• POSTED BY Leggie on | July 6, 2013, 7:13 GMT

    I only hope Bhuvanesh Kumar stays the way he is..., and not try to become too strong / muscular etc. in recent times, too many Indian fast bowlers have tended to train on become muscular and in the process have lost their flexibility,

  • POSTED BY vaidyar on | July 6, 2013, 7:00 GMT

    All these points remind me of another bowler who won India its first test in SA. Lovely wrist position and that extra bit of pace close to 140Ks. What a shame he turned out the way he did! Tells you what a sheer waste of talent that was.

  • POSTED BY Capricorn60 on | July 6, 2013, 6:50 GMT

    What warms my heart as an Indian fan is Bhuvi is only 23 & his best is yet to come! He shows too that one doesn't need to have express speed to be a really good pace bowler. He also compliments Ishant & Yadav well in bringing a nice variety to India's pace bowling attack. However the team desperately needs a good 4th pace bowler to add to this pack in touring SA - don't think Shami Ahmed, Unadkat, Vinay Kumar etc are good enough to fill this slot.

  • POSTED BY sachin_vvsfan on | July 6, 2013, 6:49 GMT

    He has been our best fast bowler for some time. This guy needs to be managed properly and hope he wont become one time wonder like sreesanth or ishant. Sad that we don't have too many quality fast bowlers. SL clearly reaped the benefits in his absence. This is not to say that they did not deserve to win that game. (With the kind of efforts we had put we did not deserve to win). But we should groom more players like Shami and other fast bowlers and make them ready by 2015. Even if it meant loosing the num 1 ranking for a while I am okay with the idea of giving more chances (one full tournament) to these kind of players.

  • POSTED BY RajeshNaik on | July 6, 2013, 6:46 GMT

    Bhuvaneshwar played domestic cricket for 5+ years and unlike many fast bowlers has mastered the basics very well and does not waver from these basics even under adverse circumstances. Swig is his ultimate weapon. He has mastered it very well. Very good find for India as Zaheer is nearing the end of his career. He is still very young and I only hope that he takes this early success in his career humbly and does not go R.P.Singh way.

  • POSTED BY bbnn on | July 6, 2013, 6:43 GMT

    Still he was not selected for SL match Why ? He is very good against left handed batsmen SL have 4 left handers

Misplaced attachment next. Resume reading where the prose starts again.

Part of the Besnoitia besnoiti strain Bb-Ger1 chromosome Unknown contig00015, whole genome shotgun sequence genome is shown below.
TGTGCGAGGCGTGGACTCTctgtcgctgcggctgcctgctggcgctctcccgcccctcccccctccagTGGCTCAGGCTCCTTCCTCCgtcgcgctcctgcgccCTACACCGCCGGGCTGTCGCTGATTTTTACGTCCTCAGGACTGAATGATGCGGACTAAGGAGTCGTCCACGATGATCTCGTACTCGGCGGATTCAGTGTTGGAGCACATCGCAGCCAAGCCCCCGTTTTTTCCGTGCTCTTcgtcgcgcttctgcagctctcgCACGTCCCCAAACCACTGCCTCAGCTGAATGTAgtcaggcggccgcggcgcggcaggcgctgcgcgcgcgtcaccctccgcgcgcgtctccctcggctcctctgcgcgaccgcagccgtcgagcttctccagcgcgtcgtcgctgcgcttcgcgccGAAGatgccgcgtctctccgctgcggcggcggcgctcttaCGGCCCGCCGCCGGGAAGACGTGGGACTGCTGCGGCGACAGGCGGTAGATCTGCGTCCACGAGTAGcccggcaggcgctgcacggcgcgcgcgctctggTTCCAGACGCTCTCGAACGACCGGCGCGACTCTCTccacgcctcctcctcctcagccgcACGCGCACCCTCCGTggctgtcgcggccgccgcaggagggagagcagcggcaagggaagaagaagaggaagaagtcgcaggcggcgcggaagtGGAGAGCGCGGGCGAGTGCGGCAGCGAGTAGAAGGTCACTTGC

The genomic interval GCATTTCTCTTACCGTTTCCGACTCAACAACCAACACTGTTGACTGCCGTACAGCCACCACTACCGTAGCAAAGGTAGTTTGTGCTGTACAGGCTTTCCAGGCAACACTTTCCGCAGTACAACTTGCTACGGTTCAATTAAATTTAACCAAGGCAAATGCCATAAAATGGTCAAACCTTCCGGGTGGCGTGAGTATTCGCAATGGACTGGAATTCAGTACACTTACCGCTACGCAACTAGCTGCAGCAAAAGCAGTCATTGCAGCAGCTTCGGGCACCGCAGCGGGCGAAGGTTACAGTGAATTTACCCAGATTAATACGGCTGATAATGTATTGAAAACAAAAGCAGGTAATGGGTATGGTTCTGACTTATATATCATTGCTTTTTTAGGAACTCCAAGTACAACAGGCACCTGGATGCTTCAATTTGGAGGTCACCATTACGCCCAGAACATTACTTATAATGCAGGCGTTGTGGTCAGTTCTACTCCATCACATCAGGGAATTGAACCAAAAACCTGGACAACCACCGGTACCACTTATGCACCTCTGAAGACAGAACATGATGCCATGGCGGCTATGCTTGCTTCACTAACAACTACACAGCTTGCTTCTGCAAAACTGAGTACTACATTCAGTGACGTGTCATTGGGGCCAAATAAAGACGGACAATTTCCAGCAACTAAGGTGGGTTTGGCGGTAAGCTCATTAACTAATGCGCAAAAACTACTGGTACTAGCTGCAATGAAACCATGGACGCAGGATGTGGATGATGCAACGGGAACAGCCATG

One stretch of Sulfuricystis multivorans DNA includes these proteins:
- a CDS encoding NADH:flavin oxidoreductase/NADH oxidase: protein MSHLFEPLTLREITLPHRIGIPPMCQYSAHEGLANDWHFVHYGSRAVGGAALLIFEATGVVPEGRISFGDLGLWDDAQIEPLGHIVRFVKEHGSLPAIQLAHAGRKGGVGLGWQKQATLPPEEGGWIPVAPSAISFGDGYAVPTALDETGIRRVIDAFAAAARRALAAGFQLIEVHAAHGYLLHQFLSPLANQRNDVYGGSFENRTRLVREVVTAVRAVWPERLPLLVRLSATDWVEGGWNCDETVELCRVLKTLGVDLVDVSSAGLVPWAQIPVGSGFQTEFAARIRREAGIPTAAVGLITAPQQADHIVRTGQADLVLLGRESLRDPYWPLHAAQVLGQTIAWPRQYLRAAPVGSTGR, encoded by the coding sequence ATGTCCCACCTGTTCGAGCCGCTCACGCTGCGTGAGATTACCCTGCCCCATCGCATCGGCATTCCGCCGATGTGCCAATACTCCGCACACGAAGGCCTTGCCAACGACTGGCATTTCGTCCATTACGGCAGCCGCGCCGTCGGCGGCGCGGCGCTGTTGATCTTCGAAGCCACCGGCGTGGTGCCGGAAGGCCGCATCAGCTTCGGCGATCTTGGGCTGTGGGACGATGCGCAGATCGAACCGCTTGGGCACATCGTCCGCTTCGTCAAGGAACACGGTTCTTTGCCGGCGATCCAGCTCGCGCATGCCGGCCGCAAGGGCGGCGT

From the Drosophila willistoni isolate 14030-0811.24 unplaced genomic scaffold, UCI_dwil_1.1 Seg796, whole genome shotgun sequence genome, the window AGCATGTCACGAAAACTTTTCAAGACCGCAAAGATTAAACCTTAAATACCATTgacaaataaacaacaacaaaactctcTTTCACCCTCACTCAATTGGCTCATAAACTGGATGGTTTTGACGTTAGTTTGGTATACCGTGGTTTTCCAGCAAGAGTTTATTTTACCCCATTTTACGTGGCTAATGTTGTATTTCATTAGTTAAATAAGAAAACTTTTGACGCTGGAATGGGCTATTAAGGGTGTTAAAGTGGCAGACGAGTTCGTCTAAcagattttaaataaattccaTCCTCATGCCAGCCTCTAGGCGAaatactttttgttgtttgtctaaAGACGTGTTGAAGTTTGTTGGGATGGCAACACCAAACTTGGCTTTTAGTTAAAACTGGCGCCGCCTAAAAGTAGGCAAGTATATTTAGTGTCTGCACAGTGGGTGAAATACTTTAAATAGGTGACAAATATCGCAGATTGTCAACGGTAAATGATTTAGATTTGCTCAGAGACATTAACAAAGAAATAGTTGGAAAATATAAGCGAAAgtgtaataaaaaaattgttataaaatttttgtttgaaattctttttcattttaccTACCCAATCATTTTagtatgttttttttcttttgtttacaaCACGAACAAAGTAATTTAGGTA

• POSTED BY AlbertPintoGussaHua on | July 6, 2013, 6:38 GMT

    An opening batsman writing an article complimenting a strike bowler... now that's a breath of fresh air. Kudos to both Aakash and ESPNcricinfo.

  • POSTED BY jango_moh on | July 6, 2013, 6:30 GMT

    very insightful article... i would suggest akash to write a book on cricketing technique, or rather batting technique, as you are able to articulate it very well!!!!

  • POSTED BY nikhilshahb on | July 6, 2013, 6:29 GMT

    Excellent explanation. The problem is we have about a dozen bowlers who do the same thing, the only difference is Bhuvneshwar is a just bit pacy compared so say: Praveen Kumar, Vinay Kumar, RIP Singh and a whole host of them. Ishant at 6'4" is the only bowler with a bounce and Aaron and Yadav are consistent at 145 mph. Since they are unique and Bhuvneshwar is a bit quicker the 3 of them combined forms a unique combination.

    What Yadav's bowls is a flat strike rate similar to Waqar Younis and as a result has a high eco rate of about 5.3 but SR of about 45.

  • POSTED BY samdabam on | July 6, 2013, 6:22 GMT

    Great insight. However I disagree with the notion that Bhuvi appears innocuous when he comes on to bowl. Since he started bamboozling Pakistani batsmen in Dec-Jan, he has become the most exciting bowler to watch in Indian lineup. The way he sets up an over, getting in batsman's mind, is a sheer joy to watch.

  • POSTED BY on | July 6, 2013, 6:17 GMT

    Bhuvanesh Kumar Great Find for INDIA:)

  • POSTED BY ODI_BestFormOfCricket on | July 6, 2013, 6:14 GMT